New report details efforts to improve teens' health and well-being

The World Health Organisation (WHO) is releasing the second edition of its biennial report. “Working for a brighter, healthier future: how WHO improves the health and promotes wellbeing of the world's adolescents”This document outlines WHO's response at three levels – headquarters, regional and country offices – to meet the multifaceted needs of the estimated 1.3 billion adolescents (aged 10-19 years) worldwide.

“This report presents many examples of WHO's efforts to improve the health and well-being of adolescents,” said Dr. Anshu Banerjee, Director of WHO's Department of Maternal, Newborn, Child and Adolescent Health and Aging. “This is done through collaboration and coordination of new initiatives, development of norms and standards, policy guidance and setting ambitious objectives with development partners and stakeholders.”

Important milestones for improving adolescent health

  • WHO launched several major initiatives aimed at supporting the participation of young people and their involvement in addressing global health priorities, including the establishment of the Youth Council; the Briefing Centre; the Global Model WHO; the Youth Representative Programme; and the Global Platform for Adolescents and its 1.8 billion Young People for Change campaign. Regional initiatives such as the Pan American Health Organization (PAHO) Youth for Health Group and the South-East Asian Youth Network were also strengthened.
  • WHO released the second edition of the Global Accelerated Action for Adolescent Health (AA-HA!), which provides the latest available data on adolescent health and outlines a new list of key indicators for adolescent health measurement. Informed by the AA-HA! guidance, many more governments are investing in comprehensive and evidence-based adolescent health and well-being programs developed in close consultation with adolescents and young people.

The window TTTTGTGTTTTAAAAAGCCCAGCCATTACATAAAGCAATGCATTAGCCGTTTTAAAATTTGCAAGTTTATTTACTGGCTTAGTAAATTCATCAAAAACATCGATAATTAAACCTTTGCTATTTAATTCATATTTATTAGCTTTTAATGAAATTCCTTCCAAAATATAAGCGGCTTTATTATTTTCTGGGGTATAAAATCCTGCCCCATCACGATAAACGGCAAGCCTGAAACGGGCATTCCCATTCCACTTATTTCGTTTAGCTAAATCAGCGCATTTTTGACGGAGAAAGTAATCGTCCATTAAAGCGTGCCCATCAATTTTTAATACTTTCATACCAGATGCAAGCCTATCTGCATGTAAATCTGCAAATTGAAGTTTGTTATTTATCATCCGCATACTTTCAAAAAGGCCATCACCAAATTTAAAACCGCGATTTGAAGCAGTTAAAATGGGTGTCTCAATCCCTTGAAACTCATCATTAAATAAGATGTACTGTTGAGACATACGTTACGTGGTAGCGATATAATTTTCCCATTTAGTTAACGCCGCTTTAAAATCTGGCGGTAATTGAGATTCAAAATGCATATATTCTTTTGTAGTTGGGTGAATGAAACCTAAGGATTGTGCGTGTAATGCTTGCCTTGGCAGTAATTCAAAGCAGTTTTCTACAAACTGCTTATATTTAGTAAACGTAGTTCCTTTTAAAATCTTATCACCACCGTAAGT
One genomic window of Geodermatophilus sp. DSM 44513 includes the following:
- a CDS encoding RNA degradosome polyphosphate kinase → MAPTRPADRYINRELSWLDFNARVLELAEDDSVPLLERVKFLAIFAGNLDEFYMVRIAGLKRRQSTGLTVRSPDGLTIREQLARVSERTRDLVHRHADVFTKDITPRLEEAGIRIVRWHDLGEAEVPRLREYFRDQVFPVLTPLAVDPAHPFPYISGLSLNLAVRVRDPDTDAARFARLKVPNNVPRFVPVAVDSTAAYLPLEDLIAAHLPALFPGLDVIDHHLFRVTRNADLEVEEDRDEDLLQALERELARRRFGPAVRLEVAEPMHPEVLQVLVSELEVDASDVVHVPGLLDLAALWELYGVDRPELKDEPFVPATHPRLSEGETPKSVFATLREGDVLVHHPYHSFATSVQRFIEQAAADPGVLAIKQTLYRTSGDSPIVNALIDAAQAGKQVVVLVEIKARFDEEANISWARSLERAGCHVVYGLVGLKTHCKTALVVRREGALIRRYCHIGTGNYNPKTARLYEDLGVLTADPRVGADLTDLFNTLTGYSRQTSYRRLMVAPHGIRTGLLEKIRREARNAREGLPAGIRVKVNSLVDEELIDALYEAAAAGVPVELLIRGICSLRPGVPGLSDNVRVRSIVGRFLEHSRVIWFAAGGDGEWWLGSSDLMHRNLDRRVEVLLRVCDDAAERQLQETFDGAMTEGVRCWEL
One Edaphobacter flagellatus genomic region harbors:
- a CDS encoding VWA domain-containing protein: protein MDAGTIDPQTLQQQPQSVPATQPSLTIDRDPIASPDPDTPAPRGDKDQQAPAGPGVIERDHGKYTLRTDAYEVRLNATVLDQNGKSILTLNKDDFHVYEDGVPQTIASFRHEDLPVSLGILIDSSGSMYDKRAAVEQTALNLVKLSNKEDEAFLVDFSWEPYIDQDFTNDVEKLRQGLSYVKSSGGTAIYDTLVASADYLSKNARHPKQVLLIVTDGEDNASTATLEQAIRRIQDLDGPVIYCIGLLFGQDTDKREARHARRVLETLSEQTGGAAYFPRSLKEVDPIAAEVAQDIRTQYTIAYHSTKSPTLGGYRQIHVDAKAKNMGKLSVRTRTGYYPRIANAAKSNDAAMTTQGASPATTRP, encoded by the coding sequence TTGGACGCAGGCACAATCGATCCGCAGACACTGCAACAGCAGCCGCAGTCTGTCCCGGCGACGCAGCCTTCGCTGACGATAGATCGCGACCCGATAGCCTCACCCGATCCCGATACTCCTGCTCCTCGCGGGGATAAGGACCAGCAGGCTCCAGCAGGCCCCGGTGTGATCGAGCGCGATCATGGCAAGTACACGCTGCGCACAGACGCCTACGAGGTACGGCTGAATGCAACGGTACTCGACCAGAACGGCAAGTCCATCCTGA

• WHO has developed policies to protect children from the harmful effects of food marketing, which recommends countries implement comprehensive mandatory policies to protect children from the marketing of foods and non-alcoholic beverages rich in saturated fatty acids, trans-fatty acids, free sugars and/or salt. It also released a technical report on reducing alcohol harm by regulating cross-border alcohol marketing, advertising and promotion, which highlights the importance of marketing strategies and controlling or restricting alcohol marketing to reduce alcohol harm.
  • Good nutrition during childhood and adolescence is the basis for many benefits in health and well-being. Policy action to improve the diets of children and adolescents is central to addressing obesity. Motivating to promote healthy eating in schools, a WHO policy brief, reviewed the evidence on the potential for implementing small, subtle changes that affect school-based food choices. The brief proposed five steps for implementation of the Motivating approach through the involvement of school stakeholders and provided several case studies with examples.

“These are just some of the highlights of our work over the last two years and the report provides further insight into all our collective efforts across the organization,” Dr. Banerjee said. “It shows how much we can achieve when we work together towards a common goal to promote, provide, protect, empower and demonstrate the health and well-being of adolescents.”

The coming decade

Today’s adolescents are healthier than they were just a few decades ago and have greater opportunities to develop their full potential. However, the scale and scope of global threats to their health, including conflict, the climate crisis and other humanitarian emergencies, all compounded by the COVID-19 pandemic, now put decades of progress at serious risk.

“We are committed to strengthening our culture of partnerships with civil society and young people, the private sector and parliaments in health and other priority areas,” said Dr Banerjee. “Working on WHO initiatives such as the Youth Council and the Civil Society Commission will help accelerate action by focusing on human rights, accountability and community engagement. It will also create strong mechanisms to involve civil society, community-based organisations and youth groups in our work.”

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